In her charming 1989 book, Cooking with Memories, Lora Brody had a chapter called “Gourmet Chicken Soup,” which related her dismay at a Passover Seder where she was forced to endure a “highfalutin’ chicken soup” that lacked matzo balls. She wrote that her mother made the comment, “Escoffier would be proud”—a sly insult because the promulgator of haute cuisine “wasn’t Jewish and neither … [was] this soup.” Brody continued the chapter by offering her own chicken soup recipe, which includes cubes of chicken bouillon added to raw chicken necks and backs plus “2 pullets or 1 large fowl,” simmered for two hours with some aromatics and then strained. If the soup seemed “very undersalted,” Brody recommended adding “another bouillon cube rather than straight salt.”
While Gourmandistan’s kosher bona fides are quite thin, we’re pretty confident about our ability to make chicken stock. Unlike (at least the 1989 version of) Brody and French housewives (who apparently love the stuff), we see adding processed bouillon cubes as an admission of defeat, not as a way to introduce more salt. Our roasted, long-simmered chicken stock is indeed dark brown—because “brown” means “tasty” in our language. But we will give Brody a bit of credit for her seltzer-less matzo balls, and her urging to eat them at times other than holidays.
Steve was very familiar with bad matzo ball soup as a youth, his New York summers scattered with meals featuring blinding white, doughy, grapefruit-sized dumplings, half-submerged in a pale, vaguely chicken-tasting soup. Determined not to allow the tough, rubbery monstrosities into Gourmandistan, he started by making his own matzo, turning the results over to Michelle for the finish. When we looked for instruction, we found recipe after recipe featuring seltzer water for “lightness.” But while Gourmandistan has many sparkling things (inherited crystal, gift dreamcatchers and of course repartee), water isn’t usually one of them. Fortunately Brody (whose “Matzo Balls I” calls for four tablespoons of the stuff) included an un-carbonated alternative (“Matzo Balls II”) which uses beaten egg whites instead.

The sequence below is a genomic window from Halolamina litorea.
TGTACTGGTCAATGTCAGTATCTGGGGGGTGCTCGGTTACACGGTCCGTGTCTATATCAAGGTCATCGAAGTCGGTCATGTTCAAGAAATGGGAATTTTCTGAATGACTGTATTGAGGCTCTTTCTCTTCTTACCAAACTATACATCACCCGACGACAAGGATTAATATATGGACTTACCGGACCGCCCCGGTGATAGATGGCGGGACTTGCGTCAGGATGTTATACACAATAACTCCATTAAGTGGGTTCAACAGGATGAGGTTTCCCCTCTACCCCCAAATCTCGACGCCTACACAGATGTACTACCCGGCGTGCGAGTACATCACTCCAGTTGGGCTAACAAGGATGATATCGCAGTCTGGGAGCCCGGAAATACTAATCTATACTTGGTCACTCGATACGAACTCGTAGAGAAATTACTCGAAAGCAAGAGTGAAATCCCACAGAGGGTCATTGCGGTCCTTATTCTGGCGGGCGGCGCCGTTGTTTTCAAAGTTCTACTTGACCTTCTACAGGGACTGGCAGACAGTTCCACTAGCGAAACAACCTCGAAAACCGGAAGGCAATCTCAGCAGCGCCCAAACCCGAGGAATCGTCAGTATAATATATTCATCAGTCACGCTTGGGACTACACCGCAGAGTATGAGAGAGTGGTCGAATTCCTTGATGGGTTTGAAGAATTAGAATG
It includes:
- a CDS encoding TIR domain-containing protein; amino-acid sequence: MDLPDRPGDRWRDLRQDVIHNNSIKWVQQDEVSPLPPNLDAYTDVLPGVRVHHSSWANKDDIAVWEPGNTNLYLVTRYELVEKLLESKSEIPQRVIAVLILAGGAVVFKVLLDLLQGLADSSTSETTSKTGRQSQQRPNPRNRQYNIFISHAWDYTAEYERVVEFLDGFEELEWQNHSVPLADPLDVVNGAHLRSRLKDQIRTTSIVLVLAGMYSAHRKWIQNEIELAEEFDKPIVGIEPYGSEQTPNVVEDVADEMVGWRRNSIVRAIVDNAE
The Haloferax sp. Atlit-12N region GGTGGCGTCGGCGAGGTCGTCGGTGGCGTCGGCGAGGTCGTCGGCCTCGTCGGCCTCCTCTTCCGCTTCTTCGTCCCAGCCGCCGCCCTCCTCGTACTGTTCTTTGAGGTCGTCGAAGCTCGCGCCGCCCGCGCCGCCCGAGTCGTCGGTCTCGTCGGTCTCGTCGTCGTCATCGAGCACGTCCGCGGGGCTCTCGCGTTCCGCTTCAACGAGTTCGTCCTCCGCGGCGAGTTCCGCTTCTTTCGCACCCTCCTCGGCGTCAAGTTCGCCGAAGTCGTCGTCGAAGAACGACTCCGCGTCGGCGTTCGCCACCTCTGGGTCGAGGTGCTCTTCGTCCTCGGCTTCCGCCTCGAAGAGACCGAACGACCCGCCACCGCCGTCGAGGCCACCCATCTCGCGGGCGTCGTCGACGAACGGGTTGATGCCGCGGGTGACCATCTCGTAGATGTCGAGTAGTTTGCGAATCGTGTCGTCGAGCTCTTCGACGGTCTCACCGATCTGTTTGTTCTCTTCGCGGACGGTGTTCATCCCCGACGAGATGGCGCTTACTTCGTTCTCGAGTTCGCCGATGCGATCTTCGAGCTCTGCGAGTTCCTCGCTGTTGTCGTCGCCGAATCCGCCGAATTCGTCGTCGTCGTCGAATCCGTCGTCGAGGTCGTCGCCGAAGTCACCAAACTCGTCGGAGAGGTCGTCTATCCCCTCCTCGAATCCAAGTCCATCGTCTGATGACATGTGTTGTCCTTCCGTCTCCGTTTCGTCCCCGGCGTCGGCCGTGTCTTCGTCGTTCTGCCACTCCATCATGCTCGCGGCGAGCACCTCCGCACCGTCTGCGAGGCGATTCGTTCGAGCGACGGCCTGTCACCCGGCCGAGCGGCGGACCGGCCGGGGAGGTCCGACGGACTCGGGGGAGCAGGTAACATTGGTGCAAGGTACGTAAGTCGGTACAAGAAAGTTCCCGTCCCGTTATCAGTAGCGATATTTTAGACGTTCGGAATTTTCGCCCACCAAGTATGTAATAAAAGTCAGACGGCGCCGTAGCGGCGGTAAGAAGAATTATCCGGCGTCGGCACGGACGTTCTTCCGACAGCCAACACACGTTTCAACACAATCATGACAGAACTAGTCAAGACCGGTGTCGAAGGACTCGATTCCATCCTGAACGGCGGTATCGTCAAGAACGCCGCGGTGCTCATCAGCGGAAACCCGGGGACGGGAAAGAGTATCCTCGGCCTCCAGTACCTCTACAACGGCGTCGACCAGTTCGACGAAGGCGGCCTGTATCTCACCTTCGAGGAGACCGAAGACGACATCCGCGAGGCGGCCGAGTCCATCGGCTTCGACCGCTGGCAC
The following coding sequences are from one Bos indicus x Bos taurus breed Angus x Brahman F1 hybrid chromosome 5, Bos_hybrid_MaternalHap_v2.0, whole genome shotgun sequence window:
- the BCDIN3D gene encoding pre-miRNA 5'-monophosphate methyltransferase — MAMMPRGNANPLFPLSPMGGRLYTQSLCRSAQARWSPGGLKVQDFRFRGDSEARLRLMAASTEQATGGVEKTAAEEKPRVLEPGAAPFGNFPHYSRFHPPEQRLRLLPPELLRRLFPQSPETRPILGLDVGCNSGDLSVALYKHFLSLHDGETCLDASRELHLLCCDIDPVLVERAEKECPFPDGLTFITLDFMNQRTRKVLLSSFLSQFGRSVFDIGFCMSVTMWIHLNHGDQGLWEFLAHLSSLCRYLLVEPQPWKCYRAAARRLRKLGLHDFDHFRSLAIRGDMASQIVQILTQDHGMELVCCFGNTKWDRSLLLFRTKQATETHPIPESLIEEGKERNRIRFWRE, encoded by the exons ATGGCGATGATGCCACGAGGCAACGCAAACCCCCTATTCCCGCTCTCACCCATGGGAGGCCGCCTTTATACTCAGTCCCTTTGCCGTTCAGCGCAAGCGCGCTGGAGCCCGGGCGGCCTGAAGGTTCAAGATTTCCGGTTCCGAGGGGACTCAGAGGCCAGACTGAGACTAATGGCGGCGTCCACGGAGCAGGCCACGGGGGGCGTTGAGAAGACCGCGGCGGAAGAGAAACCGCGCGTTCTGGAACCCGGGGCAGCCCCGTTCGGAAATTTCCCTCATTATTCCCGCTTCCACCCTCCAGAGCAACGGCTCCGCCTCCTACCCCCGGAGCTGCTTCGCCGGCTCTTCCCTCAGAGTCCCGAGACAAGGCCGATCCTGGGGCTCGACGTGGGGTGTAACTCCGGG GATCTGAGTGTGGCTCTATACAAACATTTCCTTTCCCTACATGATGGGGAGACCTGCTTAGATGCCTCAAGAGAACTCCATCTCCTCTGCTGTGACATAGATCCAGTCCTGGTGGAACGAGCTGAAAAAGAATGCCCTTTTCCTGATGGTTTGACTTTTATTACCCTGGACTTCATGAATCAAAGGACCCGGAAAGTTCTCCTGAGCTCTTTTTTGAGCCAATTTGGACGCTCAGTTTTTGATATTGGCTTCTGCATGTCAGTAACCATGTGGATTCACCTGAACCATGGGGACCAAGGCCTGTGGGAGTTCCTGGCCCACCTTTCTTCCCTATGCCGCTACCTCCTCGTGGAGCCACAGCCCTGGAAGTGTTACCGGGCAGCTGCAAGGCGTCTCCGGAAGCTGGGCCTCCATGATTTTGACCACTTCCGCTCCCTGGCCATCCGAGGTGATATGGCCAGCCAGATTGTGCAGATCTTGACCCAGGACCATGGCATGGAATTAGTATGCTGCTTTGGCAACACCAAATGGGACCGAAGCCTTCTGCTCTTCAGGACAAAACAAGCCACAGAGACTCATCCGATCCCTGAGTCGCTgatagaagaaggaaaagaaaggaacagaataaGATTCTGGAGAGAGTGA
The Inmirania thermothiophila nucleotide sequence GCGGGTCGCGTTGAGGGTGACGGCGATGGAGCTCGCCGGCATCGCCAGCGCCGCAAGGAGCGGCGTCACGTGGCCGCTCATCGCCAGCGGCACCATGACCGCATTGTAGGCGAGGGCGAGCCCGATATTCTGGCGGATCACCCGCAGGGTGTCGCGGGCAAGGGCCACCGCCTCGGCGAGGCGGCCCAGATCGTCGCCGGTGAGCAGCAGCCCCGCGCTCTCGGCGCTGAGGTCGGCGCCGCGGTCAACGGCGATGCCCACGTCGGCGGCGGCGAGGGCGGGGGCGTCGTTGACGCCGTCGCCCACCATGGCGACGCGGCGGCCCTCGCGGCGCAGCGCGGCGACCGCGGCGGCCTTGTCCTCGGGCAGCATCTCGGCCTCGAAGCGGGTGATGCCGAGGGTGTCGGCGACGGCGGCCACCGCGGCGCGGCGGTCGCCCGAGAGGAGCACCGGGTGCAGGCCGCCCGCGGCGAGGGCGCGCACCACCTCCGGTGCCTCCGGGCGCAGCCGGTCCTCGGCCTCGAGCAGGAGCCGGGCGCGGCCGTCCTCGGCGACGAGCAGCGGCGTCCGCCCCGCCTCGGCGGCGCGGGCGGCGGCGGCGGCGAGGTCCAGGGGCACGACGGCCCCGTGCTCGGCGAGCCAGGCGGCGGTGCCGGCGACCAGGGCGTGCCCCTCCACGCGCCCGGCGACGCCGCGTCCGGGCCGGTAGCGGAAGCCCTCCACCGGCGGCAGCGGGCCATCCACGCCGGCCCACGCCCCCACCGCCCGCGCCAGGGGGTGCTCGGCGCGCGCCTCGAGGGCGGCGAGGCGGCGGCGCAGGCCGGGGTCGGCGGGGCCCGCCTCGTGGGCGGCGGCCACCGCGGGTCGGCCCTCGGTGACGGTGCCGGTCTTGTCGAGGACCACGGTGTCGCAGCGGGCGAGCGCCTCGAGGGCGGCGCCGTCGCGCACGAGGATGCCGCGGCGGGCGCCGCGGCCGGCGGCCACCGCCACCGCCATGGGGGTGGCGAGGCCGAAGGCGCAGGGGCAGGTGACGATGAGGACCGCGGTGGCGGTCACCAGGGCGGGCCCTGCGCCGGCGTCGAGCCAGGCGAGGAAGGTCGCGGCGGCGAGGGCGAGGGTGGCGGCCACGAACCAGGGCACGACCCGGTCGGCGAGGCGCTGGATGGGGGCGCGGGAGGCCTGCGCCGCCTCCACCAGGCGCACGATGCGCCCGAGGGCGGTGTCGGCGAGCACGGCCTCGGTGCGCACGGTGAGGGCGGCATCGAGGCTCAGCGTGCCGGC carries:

We put a few other “highfalutin'” touches on our soup, such as adding chives and parsley to the dumplings as well as some very small chopped vegetables to the broth. The matzo balls turned out light and very tasty, adding richness and flavor to an already (if we do say ourselves) marvelous stock. It may not please Lora Brody’s mother, but we’ll bet Escoffier would eat it any day of the week.
MATZO BALL SOUP
(matzo balls adapted from Lora Brody’s Cooking with Memories)
- 1 medium onion, very finely diced
- 3 TB chicken fat (or butter)
- 8 room temperature eggs, separated
- 2 tsp. kosher salt
- Black pepper
- 3/4 c. minced herbs (such as dill, chives and parsley)
- 1-1/2 c. matzo meal*
*You can buy matzo meal. Or, you can make your own by processing matzos (homemade if you like) in a food processor.
Sauté onion in chicken fat or butter. Set aside to cool.
Beat egg yolks until thick. Beat in salt, pepper, herbs and cooled onion.
Beat egg whites in another bowl until they form soft peaks.
Fold a fourth of the beaten whites into the yolk mixture. Sift half the meal on top of the mixture and fold in gently. Fold in remaining whites. Then, sift remaining meal over and fold in completely. Cover and refrigerate for one hour.
- 4 quarts rich chicken stock, preferably homemade
- a couple of carrots, peeled and diced small
- a couple of scallions, white and green parts sliced cross-wise
- fresh dill, roughly chopped
Bring chicken stock to a simmer in a large pot. Taste and add salt, if needed.
While stock is warming, cook carrots in boiling water for a few minutes until almost done but still a bit crunchy. Drain in a colander and shock with cold water. Set aside.
Gently form golf ball-sized balls from the matzo mix. Place on a platter or cutting board covered with plastic wrap. After all balls are formed, add to stock. Cover and simmer for 30 minutes.
To serve: Place several matzo balls in each soup bowl. Pour stock over. Sprinkle with blanched carrots, scallions and dill.